After Saturday’s grievous performance away at Newcastle, toxicity is beginning to creep in as fans’ feelings towards our club’s management boils over. Pellegrino’s post-match apologies have only added fuel to the fire as now more than ever, fans are calling for his dismissal. He claimed that the players “never represented the values of the club”, prioritising the need to react “as quick as we can”. Sounds like a broken record, right?
The side travel to the capital in just under three weeks’ time to play an equally damaged West Ham United, whose 0-3 home defeat to Burnley sparked uncontrollable protests against the board as well as several pitch invasions. With eight games remaining including trips to Arsenal and Leicester as well as hosting the current champions Chelsea, a loss would be detrimental to our hopes of staying up. Crystal Palace have a more winnable set of games and Stoke have a game in hand over us, albeit against top of the table Manchester City. BBC’s Match of the Day described our performance as “abysmal, shocking, borderline disgraceful” with former Tottenham and Newcastle midfielder Jermaine Jenas asking how on earth Mauricio Pellegrino was still in the job. An extract from The Guardian described us this season as “not a train wreck, not a spectacular failure, not a flamboyant calamity, just a bad, uninteresting football team”, and it really is difficult to disagree.
So where do we go from here?
For me, Pellegrino has to go. He either needs to walk away with his integrity still somewhat intact or the board need to wake up and sack him. While this wouldn’t be the be all and end all of our problems, it would be a definite sign of intent going into some of the most important games in our club’s history. We have just under three weeks until our next Premier League game with an FA Cup game against Wigan on Saturday. This is ample opportunity to relive Mauricio of his duties, appoint either a caretaker or full-time manager and take advantage of this break to bleed somebody new into the role. Whether that be somebody we’ve considered before like Marco Silva or Frank De Boer, or even a familiar face like Kelvin Davis seeing us through until the end of this campaign, things physically could not get worse with anybody else in charge… unless you’re West Brom of course.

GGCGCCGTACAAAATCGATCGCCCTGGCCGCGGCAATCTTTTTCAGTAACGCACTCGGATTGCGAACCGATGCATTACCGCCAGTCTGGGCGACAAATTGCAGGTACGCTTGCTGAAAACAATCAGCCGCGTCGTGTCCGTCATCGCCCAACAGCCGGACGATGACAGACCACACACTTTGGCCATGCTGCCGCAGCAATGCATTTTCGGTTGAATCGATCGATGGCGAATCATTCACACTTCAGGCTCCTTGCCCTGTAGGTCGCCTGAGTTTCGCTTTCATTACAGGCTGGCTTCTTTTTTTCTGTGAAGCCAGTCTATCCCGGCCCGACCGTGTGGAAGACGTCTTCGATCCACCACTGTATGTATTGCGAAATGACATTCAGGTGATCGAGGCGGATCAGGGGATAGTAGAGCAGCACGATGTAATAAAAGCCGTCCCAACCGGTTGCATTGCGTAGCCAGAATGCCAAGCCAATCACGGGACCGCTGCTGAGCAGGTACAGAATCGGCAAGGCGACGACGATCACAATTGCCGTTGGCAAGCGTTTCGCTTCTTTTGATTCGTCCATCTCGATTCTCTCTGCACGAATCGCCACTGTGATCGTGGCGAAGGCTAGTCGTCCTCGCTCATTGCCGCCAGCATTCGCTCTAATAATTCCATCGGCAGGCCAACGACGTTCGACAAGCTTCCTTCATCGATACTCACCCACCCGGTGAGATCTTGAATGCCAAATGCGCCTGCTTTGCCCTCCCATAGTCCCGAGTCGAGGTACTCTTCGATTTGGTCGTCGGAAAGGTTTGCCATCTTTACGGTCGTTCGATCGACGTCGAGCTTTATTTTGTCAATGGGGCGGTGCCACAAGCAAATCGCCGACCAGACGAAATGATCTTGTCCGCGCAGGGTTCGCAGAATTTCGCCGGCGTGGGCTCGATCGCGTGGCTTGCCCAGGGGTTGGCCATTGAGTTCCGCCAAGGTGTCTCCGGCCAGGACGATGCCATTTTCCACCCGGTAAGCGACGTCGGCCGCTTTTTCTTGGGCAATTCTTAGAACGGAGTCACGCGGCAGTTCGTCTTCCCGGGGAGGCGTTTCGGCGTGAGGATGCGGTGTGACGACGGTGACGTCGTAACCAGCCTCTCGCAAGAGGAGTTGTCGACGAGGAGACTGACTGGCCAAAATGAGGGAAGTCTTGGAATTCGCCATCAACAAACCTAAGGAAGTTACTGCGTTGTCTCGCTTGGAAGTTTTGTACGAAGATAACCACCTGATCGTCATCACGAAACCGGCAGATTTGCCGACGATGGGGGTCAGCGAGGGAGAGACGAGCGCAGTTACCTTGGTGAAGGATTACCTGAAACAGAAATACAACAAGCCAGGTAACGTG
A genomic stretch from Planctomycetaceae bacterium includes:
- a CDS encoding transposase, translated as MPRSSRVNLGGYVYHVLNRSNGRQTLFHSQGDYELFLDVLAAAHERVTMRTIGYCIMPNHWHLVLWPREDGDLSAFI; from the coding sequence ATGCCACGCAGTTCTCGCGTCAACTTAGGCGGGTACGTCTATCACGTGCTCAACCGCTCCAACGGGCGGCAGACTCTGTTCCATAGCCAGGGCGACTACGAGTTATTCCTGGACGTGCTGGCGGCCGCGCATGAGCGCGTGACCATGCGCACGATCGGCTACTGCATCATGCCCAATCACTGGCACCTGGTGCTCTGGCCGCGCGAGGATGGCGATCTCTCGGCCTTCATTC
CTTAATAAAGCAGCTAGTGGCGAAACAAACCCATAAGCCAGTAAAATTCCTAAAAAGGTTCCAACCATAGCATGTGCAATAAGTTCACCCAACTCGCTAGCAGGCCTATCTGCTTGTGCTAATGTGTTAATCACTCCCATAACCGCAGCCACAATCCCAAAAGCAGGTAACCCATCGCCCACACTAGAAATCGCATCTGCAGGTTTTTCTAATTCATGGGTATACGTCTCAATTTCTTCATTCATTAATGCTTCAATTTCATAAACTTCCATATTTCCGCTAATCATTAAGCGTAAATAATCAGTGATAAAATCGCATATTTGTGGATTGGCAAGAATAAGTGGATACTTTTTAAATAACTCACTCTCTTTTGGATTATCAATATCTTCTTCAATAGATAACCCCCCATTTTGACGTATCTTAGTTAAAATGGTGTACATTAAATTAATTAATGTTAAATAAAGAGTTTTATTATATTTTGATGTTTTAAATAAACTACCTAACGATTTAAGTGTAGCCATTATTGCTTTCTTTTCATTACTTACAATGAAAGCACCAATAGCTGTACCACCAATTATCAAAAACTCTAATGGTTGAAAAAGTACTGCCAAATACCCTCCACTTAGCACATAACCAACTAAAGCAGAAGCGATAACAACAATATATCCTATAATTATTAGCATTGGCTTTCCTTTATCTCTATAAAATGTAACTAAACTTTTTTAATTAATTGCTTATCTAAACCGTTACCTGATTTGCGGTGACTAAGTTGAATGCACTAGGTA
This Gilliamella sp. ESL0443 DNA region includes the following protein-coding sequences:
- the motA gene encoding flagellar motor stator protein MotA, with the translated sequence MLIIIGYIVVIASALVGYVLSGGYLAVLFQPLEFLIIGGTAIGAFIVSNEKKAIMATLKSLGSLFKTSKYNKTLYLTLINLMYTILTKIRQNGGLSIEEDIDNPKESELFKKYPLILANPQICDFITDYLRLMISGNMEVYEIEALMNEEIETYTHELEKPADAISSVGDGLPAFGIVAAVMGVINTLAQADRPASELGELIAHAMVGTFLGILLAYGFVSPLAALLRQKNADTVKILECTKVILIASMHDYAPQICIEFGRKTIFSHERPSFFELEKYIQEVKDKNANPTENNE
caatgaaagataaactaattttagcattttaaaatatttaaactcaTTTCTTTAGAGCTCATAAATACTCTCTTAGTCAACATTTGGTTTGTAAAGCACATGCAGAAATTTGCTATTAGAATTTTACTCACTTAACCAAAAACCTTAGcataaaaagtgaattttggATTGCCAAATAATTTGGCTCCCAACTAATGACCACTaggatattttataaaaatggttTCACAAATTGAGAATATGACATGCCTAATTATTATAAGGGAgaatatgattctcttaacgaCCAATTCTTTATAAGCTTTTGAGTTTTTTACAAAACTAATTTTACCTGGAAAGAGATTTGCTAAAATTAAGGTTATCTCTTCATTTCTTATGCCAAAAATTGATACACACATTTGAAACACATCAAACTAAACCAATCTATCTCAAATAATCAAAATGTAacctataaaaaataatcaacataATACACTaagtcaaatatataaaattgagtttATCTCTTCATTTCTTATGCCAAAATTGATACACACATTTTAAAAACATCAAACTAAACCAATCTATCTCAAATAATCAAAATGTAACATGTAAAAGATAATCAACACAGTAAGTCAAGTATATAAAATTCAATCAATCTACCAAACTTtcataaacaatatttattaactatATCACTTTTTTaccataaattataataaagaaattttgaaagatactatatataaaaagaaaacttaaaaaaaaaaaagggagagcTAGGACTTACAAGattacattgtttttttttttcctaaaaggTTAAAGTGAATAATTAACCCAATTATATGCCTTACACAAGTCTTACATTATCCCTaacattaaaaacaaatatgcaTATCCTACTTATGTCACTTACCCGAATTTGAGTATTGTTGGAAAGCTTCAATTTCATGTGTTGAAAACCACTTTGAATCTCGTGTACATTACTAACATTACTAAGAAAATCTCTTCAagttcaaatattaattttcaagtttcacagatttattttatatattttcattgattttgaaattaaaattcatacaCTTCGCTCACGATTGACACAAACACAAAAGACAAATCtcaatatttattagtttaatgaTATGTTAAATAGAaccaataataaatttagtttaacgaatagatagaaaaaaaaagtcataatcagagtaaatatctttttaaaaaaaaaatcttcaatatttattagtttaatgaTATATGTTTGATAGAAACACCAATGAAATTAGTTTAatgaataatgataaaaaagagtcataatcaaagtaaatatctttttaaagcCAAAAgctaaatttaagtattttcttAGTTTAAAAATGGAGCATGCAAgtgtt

A fresh face with fresh tactics would surely have a catalytic effect on our players, which when there’s no time to waste, is exactly what we need. Certain fans have been quick to judge the players, however it’s important not to undermine the psychological effect that an avaricious board and an incompetent manager can have on a team’s morale and ultimately, performance on the pitch. To me, there’s a clear difference between players who physically can’t perform at their optimal level due to external circumstances and players that have given up, and I think we’re talking more so the former than the latter with regards to our team. Of course, players have to take some responsibility, however I feel it’s unfair to put as much hones on them as on Pellegrino, the board, and the true problems that are poisoning the team we all love. This of course is not helped whatsoever by the inconsistencies surrounding Pellegrino’s managerial decisions throughout the season.